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Powering to a cleaner and greener future

  • Source : China Daily Author : Time : 08/12/2019 Editor : Wang Chenyan

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    A worker checks photovoltaic equipment at a solar power farm in Hainan Tibet autonomous prefecture, Qinghai province. [Photo/Xinhua]


    After three successful trials to supply its 6 million residents with clean energy, the province is now gearing up to help the rest of the country 


    Editor's note: As the People's Republic of China prepares to celebrate its 70th anniversary on Oct 1, China Daily is featuring a series of stories on the role regions have played in the country's development and where they are today.


    Qinghai province set a record in June, when for 360 consecutive hours its 6 million residents used nothing but clean energy-generated from wind, solar and hydropower stations.


    Running from June 9 to midnight on June 23, it was the third clean energy trial involving the whole province. In June 2017, it successfully finished a seven-day stretch, which beat Portugal's 107-hour clean energy effort, and in June last year it relied solely on renewable energy for nine consecutive days.


    The trials are part of China's transition toward a low-carbon future to reduce reliance on fossil fuels and achieve better air quality.


    Located on the Qinghai-Tibet Plateau, dubbed "the roof of the world", Qinghai is pioneering China's commitment to a cleaner future with strong hydro and solar power capacity.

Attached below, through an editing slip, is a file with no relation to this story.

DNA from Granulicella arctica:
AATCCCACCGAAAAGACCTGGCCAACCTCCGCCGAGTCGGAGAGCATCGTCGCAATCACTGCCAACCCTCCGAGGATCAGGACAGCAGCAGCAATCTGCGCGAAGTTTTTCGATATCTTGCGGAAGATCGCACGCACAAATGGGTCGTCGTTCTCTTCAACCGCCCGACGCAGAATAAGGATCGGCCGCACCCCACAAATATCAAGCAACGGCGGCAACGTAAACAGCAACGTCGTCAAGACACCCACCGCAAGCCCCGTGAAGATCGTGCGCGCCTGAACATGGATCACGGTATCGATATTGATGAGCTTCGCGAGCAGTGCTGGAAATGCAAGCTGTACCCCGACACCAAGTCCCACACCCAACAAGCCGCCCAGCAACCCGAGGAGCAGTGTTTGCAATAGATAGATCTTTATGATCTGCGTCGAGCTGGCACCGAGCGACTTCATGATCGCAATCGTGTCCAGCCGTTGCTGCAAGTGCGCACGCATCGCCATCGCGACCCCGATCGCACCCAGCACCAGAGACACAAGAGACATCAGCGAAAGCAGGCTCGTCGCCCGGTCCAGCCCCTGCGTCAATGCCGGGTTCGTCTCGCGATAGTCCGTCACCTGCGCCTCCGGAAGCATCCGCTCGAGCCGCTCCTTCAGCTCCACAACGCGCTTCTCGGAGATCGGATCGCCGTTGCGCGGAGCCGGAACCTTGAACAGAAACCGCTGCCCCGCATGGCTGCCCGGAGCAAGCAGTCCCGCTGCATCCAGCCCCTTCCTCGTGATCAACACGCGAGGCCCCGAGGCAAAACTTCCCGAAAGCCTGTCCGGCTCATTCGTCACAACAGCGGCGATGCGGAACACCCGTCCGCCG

According to the State Grid of China's Qinghai branch, clean energy consumption during the 15 days totaled 2.84 billion kilowatt-hours, equivalent to coal use of 1.29 million metric tons, and a 2.32 million-ton cut in emissions of carbon dioxide.



    [Mukesh Mohanan/China Daily]


    During the nine-day trial last year, total electricity consumption was 1.76 billion kWhs, which cut carbon dioxide emissions by 1.44 million tons.


    The daily electricity generated from solar and wind energy sources during the 15-day period reached 78 million kWhs, an increase of 47 percent from the 9-day trial.


    Around 2 percent of the power generated during the period was from coal-fired plants-the minimal amount required to stabilize the grid in case of fluctuations and to avoid damaging electrical infrastructure.


    Qi Taiyuan, general manager of State Grid Qinghai Electric, said during the 15-day period, besides fulfilling Qinghai's electricity needs, it also supplied 1.068 billion kWhs to other provinces and cities including Shandong, Henan, Shaanxi and Shanghai.


    Qi said that clean energy consumption involves many aspects, including the power source, power grid, users and technological research and development.


    The 15-day trial was the culmination of building a clean low-carbon, modern energy system, which is safe and efficient.


    Li Qing, deputy president of the Qinghai Federation of Industry and Commerce, thinks the advantage of developing clean energy in Qinghai is that more than 86 percent of the province's power sources are clean electricity.